Joe Costanza knows shoes, and he’s back in the business he enjoys.

Joe Costanza knows shoes, and he’s back in the business he enjoys.

He’s owned shoe-repair shops around the metro area for 40 years, and now he’s opened a shop just west of the Square in Independence.

“A lot of people do hobbies. I have no hobbies. I love to do this,” he says.

It turns out that retirement didn’t agree with him.

“I kind of got burned out, I guess. I sold the shop (in Lee’s Summit), a year ago September. Then I got stir crazy,” he said.

So Costanza, 67, jumped back in, buying equipment and supplies and finding a spot at 405 W. Lexington Ave. He opened the shop in September.

While most pairs of shoes these days are bought, worn and then tossed aside, Costanza’s customers will come in with that special pair of cowboy boots, orthopedic shoes or maybe a leather purse.

“They’re not going to throw them away, so they bring them in,” he says.

He says the key is using good material and giving good service.

“The biggest part of our work, too, is comfort,” he says.

Just how thrifty are you?

I keep trying to impress upon my teenage son that cheapness is good.

Since he’s lobbying for a new HD television in time for Olympic hockey – game 1, U.S. vs. Switzerland, is only 112 days away – he’s found the best leverage available, but it probably won’t be enough.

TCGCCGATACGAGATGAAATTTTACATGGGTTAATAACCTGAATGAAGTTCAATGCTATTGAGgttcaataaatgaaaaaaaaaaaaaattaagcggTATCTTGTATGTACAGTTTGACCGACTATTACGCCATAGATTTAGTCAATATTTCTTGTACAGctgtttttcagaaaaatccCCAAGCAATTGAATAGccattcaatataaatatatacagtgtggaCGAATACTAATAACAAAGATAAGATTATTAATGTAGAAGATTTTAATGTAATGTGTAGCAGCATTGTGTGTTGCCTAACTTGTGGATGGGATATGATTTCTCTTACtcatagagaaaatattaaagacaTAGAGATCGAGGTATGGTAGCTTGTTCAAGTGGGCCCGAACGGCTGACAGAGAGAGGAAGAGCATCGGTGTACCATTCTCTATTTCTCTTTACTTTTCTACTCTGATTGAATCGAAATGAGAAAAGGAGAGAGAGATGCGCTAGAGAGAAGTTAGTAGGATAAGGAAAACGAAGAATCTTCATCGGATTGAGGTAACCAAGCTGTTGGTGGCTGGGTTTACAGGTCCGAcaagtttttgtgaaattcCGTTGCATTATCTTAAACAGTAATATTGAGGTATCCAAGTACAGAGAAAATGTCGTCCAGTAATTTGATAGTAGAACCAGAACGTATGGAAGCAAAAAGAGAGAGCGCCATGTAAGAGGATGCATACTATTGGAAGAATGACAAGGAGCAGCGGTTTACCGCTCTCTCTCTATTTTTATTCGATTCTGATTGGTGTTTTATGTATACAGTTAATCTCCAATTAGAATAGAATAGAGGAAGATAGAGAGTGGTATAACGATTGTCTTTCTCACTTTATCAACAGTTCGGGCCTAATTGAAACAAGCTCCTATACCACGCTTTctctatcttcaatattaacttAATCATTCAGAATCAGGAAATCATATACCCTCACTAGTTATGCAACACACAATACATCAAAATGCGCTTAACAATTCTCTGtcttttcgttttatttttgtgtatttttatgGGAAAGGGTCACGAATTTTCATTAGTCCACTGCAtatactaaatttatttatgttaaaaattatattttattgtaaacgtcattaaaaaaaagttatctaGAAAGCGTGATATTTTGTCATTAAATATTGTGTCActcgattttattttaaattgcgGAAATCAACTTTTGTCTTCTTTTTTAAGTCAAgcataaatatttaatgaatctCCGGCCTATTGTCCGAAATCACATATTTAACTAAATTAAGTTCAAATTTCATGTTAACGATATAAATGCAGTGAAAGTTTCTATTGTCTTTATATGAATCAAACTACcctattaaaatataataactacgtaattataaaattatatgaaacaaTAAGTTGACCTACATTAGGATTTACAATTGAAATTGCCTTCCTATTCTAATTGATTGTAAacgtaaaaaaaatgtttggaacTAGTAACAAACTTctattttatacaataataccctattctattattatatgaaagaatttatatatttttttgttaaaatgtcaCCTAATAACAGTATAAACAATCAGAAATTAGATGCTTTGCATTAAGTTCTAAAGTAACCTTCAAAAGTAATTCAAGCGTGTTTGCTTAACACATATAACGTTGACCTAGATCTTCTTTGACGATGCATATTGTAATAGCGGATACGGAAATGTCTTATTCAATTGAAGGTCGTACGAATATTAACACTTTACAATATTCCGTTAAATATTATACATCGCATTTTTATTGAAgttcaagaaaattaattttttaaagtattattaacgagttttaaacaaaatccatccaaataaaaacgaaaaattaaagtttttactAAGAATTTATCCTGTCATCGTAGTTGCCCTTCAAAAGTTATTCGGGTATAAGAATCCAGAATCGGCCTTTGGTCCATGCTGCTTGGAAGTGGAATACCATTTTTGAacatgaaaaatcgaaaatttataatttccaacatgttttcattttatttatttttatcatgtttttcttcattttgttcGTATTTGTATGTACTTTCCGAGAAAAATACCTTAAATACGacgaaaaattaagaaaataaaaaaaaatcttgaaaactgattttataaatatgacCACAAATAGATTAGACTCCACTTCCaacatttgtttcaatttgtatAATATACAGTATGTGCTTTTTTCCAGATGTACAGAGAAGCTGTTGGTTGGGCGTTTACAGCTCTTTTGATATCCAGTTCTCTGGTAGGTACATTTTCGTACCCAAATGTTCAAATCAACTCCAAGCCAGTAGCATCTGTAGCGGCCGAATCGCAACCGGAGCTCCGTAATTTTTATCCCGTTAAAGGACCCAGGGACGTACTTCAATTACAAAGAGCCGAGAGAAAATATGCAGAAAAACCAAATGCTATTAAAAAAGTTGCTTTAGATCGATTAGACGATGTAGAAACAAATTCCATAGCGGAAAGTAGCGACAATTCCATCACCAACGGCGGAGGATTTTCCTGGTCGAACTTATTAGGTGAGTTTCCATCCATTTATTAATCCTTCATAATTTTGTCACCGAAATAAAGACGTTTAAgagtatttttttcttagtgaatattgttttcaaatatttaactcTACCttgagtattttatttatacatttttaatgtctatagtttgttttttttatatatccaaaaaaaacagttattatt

I’m just cheap, and I want others to rush to my defense.

Let me give you an example – the simple function of writing down the what, when and where of your life. Once you miss a root canal or your kid’s piano recital, you realize that scribbling appointments onto odd scraps of paper doesn’t get it done.

The question is how much a well-ordered life should cost. Walk into an office supplies store, and a decent planner can easily run $20. If you’re into the whole Franklin Covey experience – there’s a store at Crown Center – you can pay three or four times that much.

Or you can pay $1. That’s what I do.

Each year around this time, I realize it’s time to get the planner for the upcoming 12 months, and I refuse to pay very much. I scour the dollar stores, and Eastern Jackson County has its share.

Eventually, I hit gold. Nevermind how much gas and time I’ve invested. By golly I’ve spent $1 and saved $19. It makes me feel righteous for a week.

No, I’m not this way when it comes to aluminum foil, fishing rods or Snickers bars, but something about $20 for a simple calendar just makes me say “no” – and I’m not alone.

So help me out. What are your hidden bargains? What is that one item that’s worth an extra hour of driving and hunting and standing in line to save big bucks?

Send me a note at, or look me up on Facebook. I’ll collect some of the answers for a future column.